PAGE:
Julie Styron thinks she is going to be fired, but instead discovers that she is being promoted. Trapped in an airport hotel, she wants to celebrate but finds only the company of her young assistant, Paula Murphy. As the night progresses, the two women get to know each other. They flirt, they drink, they lie; personal flaws are revealed and exposed. But at the end of the night their relationship turns and becomes a complex battle of power, authority, and wit.
In this savage satire of corporate life, Stockard Channing is Julie, a lonely, single businesswoman at the top of her profession, and Julia Stiles is her young upstart assistant Paula. In a hotel over many Scotches, Paula, who may be psychotic, incites Julie to collaborate on the vengeful humiliation of a slippery corporate headhunter who may have committed a rape. Although the movie goes overboard and lacks the symmetry and lethal bite of films like "In the Company of Men" and "Tape," it is powerfully acted and its vision of the sterility of corporate life casts a deep chill. – Stephen Holden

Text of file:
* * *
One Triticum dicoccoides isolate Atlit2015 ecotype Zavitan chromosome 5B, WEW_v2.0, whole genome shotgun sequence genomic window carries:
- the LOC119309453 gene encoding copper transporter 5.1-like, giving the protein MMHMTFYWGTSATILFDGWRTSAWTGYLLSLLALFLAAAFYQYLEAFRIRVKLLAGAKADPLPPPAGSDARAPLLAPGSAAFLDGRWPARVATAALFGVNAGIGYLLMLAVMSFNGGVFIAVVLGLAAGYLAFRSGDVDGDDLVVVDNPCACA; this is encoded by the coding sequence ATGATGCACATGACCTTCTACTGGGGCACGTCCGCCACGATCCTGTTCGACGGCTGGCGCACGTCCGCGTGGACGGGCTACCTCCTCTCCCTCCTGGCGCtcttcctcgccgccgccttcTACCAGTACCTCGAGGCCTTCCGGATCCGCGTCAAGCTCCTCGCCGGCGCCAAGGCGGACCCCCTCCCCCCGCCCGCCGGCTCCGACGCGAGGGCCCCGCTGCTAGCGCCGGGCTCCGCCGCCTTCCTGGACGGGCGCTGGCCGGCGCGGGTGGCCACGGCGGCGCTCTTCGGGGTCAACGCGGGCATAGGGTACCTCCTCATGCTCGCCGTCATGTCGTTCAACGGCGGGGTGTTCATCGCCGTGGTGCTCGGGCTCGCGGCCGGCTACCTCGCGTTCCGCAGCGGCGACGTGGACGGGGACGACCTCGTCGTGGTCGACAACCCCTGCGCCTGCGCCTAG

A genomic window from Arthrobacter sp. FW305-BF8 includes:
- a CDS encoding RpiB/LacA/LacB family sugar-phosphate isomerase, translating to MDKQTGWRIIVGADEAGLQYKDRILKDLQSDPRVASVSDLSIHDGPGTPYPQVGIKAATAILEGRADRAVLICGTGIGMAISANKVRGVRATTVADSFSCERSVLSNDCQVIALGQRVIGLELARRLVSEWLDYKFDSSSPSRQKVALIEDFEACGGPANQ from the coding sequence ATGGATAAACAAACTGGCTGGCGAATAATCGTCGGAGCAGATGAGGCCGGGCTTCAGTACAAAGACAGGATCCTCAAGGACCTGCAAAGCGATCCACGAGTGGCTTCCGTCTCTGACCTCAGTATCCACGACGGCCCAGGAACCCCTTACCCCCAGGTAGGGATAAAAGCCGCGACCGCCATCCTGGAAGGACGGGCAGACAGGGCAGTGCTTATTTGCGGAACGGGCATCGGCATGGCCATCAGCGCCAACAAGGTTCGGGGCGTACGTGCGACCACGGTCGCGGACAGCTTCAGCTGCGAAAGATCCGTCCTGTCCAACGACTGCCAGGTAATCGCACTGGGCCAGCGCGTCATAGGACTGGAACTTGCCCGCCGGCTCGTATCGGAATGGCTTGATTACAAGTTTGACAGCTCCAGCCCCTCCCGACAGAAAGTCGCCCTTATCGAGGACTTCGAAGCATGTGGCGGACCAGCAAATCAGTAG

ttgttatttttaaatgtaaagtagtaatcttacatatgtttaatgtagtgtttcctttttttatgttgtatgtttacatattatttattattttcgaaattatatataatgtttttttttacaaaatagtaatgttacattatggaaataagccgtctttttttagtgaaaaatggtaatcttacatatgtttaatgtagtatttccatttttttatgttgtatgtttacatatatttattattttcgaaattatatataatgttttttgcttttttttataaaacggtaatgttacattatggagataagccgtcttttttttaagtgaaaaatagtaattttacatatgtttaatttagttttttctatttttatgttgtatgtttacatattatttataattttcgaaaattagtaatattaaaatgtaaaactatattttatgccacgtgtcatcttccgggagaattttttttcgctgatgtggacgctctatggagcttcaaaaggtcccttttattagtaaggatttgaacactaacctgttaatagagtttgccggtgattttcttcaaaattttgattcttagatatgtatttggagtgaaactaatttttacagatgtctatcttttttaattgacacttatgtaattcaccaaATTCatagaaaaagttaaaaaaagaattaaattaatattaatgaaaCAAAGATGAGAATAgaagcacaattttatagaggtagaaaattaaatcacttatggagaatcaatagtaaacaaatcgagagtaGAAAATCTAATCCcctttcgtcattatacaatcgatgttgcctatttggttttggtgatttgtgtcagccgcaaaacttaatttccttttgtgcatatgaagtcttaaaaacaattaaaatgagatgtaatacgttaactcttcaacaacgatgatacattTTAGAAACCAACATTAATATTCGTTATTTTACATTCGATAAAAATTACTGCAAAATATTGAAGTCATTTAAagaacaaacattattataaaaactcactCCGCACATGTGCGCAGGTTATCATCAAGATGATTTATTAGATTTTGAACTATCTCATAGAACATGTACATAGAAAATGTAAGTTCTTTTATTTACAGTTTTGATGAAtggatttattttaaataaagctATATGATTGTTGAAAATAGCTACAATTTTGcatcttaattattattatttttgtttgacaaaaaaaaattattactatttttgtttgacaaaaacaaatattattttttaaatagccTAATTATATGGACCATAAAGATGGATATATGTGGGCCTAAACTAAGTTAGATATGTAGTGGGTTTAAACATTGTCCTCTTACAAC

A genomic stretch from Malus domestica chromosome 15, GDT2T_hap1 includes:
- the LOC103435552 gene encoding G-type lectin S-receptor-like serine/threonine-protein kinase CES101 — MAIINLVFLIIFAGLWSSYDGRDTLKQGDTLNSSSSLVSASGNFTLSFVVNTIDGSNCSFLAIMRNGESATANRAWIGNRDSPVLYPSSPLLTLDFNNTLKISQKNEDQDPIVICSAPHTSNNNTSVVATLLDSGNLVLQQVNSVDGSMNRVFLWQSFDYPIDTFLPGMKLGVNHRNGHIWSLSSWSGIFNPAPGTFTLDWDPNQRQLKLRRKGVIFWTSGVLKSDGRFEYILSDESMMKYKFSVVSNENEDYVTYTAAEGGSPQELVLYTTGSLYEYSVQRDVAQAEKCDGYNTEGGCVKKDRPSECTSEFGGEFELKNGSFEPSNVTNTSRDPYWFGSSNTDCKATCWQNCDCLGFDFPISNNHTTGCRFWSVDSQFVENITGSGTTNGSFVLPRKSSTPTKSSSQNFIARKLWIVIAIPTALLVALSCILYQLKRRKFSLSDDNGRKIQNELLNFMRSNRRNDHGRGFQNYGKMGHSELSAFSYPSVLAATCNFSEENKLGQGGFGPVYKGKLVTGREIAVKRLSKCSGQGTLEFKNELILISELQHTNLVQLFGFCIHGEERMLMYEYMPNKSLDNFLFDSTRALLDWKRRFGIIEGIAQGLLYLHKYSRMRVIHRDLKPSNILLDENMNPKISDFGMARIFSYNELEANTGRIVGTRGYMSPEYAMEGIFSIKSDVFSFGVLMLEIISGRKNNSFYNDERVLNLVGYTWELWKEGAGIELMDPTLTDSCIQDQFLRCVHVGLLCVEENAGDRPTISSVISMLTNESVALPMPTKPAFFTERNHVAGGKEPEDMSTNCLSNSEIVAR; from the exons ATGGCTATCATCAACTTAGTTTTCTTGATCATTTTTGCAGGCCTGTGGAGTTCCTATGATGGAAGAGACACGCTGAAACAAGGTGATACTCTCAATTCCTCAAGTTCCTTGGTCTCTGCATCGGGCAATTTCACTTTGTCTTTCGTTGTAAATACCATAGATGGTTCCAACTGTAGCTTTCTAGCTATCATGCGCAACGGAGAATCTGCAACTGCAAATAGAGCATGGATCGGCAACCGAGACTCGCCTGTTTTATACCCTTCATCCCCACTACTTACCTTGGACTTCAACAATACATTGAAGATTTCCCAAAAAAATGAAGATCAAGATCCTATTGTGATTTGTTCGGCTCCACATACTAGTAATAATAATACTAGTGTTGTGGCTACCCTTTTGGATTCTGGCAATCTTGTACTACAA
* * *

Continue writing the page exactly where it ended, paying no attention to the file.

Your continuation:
2001-12-07 | Stephen Holden | Read the New York Times Review of The Business of Strangers